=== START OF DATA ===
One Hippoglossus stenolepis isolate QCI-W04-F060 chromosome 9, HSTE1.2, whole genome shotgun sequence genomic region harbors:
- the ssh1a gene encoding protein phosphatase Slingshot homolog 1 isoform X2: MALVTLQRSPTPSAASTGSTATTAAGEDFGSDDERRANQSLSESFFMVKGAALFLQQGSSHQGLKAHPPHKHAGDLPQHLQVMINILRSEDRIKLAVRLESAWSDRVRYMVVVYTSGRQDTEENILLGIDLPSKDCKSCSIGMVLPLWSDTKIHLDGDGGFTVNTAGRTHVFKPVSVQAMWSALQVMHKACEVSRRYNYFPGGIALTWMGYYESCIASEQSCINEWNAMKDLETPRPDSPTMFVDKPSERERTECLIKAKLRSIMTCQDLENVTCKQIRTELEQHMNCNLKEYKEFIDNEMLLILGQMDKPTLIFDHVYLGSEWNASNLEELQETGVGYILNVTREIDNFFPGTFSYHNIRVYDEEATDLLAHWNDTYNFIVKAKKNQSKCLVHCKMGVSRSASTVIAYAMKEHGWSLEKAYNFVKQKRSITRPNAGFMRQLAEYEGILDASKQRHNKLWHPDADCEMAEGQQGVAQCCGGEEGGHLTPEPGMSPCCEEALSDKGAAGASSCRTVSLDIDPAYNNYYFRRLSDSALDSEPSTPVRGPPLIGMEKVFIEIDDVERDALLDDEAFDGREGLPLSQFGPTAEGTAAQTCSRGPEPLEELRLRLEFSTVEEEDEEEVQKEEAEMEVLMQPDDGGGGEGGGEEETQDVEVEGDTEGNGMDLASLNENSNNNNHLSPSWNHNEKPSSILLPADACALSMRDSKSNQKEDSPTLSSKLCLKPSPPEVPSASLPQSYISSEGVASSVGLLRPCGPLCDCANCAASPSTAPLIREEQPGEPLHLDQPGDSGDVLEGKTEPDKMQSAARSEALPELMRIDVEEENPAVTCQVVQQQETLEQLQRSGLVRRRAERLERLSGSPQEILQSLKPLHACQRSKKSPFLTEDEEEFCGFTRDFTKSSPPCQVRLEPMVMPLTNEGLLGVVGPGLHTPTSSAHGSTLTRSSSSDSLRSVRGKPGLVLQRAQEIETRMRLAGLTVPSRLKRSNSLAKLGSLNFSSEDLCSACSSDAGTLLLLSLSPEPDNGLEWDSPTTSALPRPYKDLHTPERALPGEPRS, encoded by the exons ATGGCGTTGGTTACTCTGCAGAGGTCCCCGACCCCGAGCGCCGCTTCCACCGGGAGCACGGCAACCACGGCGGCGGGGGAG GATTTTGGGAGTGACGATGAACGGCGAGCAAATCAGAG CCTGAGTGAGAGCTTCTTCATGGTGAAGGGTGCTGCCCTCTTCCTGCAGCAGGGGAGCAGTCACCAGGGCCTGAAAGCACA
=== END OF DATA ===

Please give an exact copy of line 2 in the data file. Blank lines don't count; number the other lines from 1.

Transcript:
- the ssh1a gene encoding protein phosphatase Slingshot homolog 1 isoform X2: MALVTLQRSPTPSAASTGSTATTAAGEDFGSDDERRANQSLSESFFMVKGAALFLQQGSSHQGLKAHPPHKHAGDLPQHLQVMINILRSEDRIKLAVRLESAWSDRVRYMVVVYTSGRQDTEENILLGIDLPSKDCKSCSIGMVLPLWSDTKIHLDGDGGFTVNTAGRTHVFKPVSVQAMWSALQVMHKACEVSRRYNYFPGGIALTWMGYYESCIASEQSCINEWNAMKDLETPRPDSPTMFVDKPSERERTECLIKAKLRSIMTCQDLENVTCKQIRTELEQHMNCNLKEYKEFIDNEMLLILGQMDKPTLIFDHVYLGSEWNASNLEELQETGVGYILNVTREIDNFFPGTFSYHNIRVYDEEATDLLAHWNDTYNFIVKAKKNQSKCLVHCKMGVSRSASTVIAYAMKEHGWSLEKAYNFVKQKRSITRPNAGFMRQLAEYEGILDASKQRHNKLWHPDADCEMAEGQQGVAQCCGGEEGGHLTPEPGMSPCCEEALSDKGAAGASSCRTVSLDIDPAYNNYYFRRLSDSALDSEPSTPVRGPPLIGMEKVFIEIDDVERDALLDDEAFDGREGLPLSQFGPTAEGTAAQTCSRGPEPLEELRLRLEFSTVEEEDEEEVQKEEAEMEVLMQPDDGGGGEGGGEEETQDVEVEGDTEGNGMDLASLNENSNNNNHLSPSWNHNEKPSSILLPADACALSMRDSKSNQKEDSPTLSSKLCLKPSPPEVPSASLPQSYISSEGVASSVGLLRPCGPLCDCANCAASPSTAPLIREEQPGEPLHLDQPGDSGDVLEGKTEPDKMQSAARSEALPELMRIDVEEENPAVTCQVVQQQETLEQLQRSGLVRRRAERLERLSGSPQEILQSLKPLHACQRSKKSPFLTEDEEEFCGFTRDFTKSSPPCQVRLEPMVMPLTNEGLLGVVGPGLHTPTSSAHGSTLTRSSSSDSLRSVRGKPGLVLQRAQEIETRMRLAGLTVPSRLKRSNSLAKLGSLNFSSEDLCSACSSDAGTLLLLSLSPEPDNGLEWDSPTTSALPRPYKDLHTPERALPGEPRS, encoded by the exons ATGGCGTTGGTTACTCTGCAGAGGTCCCCGACCCCGAGCGCCGCTTCCACCGGGAGCACGGCAACCACGGCGGCGGGGGAG GATTTTGGGAGTGACGATGAACGGCGAGCAAATCAGAG CCTGAGTGAGAGCTTCTTCATGGTGAAGGGTGCTGCCCTCTTCCTGCAGCAGGGGAGCAGTCACCAGGGCCTGAAAGCACA